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Chronicle of the NonPop Revolution
Way Up There
Far, far to the north of the northernmost boundary of the United States of America lies a particularly foreign country, an über-exotic nation-state known variously as "Up There," "Way Up There," and "Canada." Venture even farther north and one day you’ll come to a city called Montréal, which is Canadian for "can’t get much more north than this." In the city’s Northern Sector lies an institution of higher learning known variously as "The Northernmost Place To Learn," "Damn, It’s North Up Here!" and "Concordia University." Concordia is renowned for its eponymous grape which grows nowhere else on earth, save for a few thousand vineyards in the Pacific Northwest and New England. But did you know that the ogival shape of its campus as seen from space was once deemed ideal for supersonic aircraft? In the late 1960s, the school’s outline was carefully traced by a French-Anglo consortium. The result was the delta-winged Concordia, which really did look like a large grape when airborne. Immediately the French Xenophobe Bureau complained that the name didn’t contain enough "e"s to reflect France’s influence on the aircraft’s French windows, so the spelling was changed to Concorde. We can visit these pleasant Concordian attractions another time because we are very near our goal now and must press onward. And on we go -- due north, of course -- to the northernmost edge of the campus. But wait. What’s this? It’s gone! There used to be a small, nondescript office building here, the northern wing of which held our objective. Instead there is only a wooden post jammed into the ground. A lone dreadlock hangs from it, waving ambagiously in the breeze. Beyond the post lies the beginning of South, so it will be counterproductive to continue in that direction. That leaves east or west. On a hunch, I head east, taking you, our audients, with me. No matter we remain as far north as we can go, the land begins to acquire a distinct eastness. At first I can’t put my finger on any one attribute, and then abruptly I can. In fact, my whole hand is covered in attributes. Big ones, little ones, sly ones, Wet Ones, and all of them easterly in their orientation. The color of the ground is easty and the sky has a definite not-west sheen to it, suggesting that we have already reached the outskirts of the Near East. Off in the distance, I can make out what surely is the Middle East. And beyond that -- far beyond -- must lie the Far East. Now, this is all fascinating in a longitudinally peregrinating sort of way, however we are no closer to our goal than we were two hundred and twenty-five words ago. (Or two hundred and thirty-eight if you count this wholly gratuitous sentence.)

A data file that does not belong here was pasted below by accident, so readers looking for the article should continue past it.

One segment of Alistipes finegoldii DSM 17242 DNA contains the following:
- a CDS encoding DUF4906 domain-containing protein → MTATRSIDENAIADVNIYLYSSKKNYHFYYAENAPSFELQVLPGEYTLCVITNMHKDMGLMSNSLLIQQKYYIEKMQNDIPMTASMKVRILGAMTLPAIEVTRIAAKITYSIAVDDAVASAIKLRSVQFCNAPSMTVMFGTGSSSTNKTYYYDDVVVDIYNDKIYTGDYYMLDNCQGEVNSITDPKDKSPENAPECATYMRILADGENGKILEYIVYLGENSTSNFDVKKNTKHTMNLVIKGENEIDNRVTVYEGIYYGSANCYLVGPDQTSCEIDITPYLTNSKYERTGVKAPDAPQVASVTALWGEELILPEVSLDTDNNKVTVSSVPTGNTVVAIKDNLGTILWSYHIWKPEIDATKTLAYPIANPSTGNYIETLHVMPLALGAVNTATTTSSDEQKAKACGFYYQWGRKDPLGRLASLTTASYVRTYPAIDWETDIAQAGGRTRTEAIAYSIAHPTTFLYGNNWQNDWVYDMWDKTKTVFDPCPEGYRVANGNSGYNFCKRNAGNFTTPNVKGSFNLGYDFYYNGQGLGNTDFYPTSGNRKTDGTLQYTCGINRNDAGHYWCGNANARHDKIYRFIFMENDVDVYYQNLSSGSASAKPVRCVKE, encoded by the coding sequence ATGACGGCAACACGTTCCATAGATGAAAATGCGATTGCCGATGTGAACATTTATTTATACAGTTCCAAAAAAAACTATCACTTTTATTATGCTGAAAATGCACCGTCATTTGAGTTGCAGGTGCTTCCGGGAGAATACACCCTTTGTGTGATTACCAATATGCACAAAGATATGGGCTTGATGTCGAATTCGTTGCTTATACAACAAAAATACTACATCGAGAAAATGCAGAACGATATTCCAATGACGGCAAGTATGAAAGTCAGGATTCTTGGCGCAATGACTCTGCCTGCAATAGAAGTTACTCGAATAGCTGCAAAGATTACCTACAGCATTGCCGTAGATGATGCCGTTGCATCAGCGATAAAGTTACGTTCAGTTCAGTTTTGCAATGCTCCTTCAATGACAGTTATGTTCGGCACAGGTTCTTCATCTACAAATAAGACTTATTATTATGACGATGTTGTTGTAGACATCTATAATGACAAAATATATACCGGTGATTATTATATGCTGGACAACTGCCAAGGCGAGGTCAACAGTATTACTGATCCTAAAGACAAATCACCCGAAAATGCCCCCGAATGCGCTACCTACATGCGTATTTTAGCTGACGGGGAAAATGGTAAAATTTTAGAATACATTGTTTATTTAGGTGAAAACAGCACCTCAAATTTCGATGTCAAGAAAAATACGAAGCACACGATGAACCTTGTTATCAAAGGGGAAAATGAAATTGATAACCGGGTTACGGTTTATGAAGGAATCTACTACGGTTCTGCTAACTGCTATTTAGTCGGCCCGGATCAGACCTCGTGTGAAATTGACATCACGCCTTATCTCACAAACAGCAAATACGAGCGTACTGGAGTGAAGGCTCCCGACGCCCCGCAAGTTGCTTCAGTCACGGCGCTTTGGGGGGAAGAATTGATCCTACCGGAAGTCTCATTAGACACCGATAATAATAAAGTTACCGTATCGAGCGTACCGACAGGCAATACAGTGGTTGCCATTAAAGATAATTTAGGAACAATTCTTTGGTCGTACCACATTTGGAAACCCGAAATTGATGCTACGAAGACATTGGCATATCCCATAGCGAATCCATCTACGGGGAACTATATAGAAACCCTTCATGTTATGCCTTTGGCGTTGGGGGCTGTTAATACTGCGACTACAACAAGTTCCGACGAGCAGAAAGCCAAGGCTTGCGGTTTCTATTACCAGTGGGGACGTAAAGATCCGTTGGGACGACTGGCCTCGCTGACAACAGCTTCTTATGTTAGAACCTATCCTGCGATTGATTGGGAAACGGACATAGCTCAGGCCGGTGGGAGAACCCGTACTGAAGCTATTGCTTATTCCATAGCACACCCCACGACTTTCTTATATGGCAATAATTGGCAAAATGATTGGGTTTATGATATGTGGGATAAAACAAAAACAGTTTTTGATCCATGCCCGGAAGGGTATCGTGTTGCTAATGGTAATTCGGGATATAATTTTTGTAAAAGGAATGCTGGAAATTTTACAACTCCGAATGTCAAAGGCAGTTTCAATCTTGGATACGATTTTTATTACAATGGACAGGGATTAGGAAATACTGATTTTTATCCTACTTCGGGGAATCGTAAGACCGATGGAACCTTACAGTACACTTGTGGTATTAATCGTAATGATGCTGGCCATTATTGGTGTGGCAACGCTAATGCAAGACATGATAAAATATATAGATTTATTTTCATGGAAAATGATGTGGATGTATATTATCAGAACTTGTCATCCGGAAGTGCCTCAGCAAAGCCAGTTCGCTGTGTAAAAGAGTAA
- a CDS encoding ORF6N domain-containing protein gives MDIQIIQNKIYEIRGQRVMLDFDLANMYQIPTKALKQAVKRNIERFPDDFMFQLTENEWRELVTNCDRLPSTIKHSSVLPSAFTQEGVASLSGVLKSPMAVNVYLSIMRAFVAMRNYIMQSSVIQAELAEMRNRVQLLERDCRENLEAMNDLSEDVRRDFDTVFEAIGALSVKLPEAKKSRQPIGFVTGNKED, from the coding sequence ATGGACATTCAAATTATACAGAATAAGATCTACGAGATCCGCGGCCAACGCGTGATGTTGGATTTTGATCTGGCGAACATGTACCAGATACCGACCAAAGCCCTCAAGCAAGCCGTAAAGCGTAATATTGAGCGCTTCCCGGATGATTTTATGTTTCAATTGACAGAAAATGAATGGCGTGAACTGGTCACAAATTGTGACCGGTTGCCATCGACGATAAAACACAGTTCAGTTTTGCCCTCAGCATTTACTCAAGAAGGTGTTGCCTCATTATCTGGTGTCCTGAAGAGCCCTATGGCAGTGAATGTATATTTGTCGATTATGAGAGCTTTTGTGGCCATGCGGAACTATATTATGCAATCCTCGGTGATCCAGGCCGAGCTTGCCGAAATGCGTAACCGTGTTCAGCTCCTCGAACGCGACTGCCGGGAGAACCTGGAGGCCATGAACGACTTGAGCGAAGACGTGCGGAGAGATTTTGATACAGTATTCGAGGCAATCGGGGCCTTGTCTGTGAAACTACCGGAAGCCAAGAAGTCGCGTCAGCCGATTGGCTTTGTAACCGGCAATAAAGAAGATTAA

No matter I’ve invested much in this journey -- already I’m up to twenty-eight sentences, some of which are borderline bewildering -- I realize that you, the listening audient, is probably more interested in the dénouement. How you get there doesn’t matter. So I’ve decided to dispense with the rest of the trek, including the spine-tingling melee at the junction of East and West -- although I invite you to accompany me on that adventure another time -- and just go straight to our goal.
And, suddenly, here we are -- near Austin! Not the southeast Minnesota burg that houses the Spam Museum and not the city in Texas where you’ll find the world’s largest badger orchestra. Rather, our goal has been Kevin Austin, an acoustoelectrician who has been at Concordia (the school, not the grape) for nearly forty years. We’re standing in front of his small, nondescript office. The door is closed, locked. I press the doorbell once, twice, three times, but there is no response. I shinny up the wall and try to peer through the transom, but a nest of badgers up there rehearsing Stravinsky’s long suppressed "Song of Palms" impedes my view. If I had employed my writer’s prerogative more wisely, I would have made the door ajar and ensured that Austin was inside. I suppose we could wait around, see if he shows up, or even go back to that brouhaha where East meets West that I mentioned, which really was pretty darned exciting, but I sense a growing impatience from our audients.
There is, luckily, another way to Austin, and that’s through a door that leads elsewhere, into the Kalvos ampersand Damian house. And here’s that door now. I’ll just open it for a moment and ... ahh, he is here! -- he being that Austin chap -- along with Kalvos and Damian and their calming South of the Border accents, all together in the house.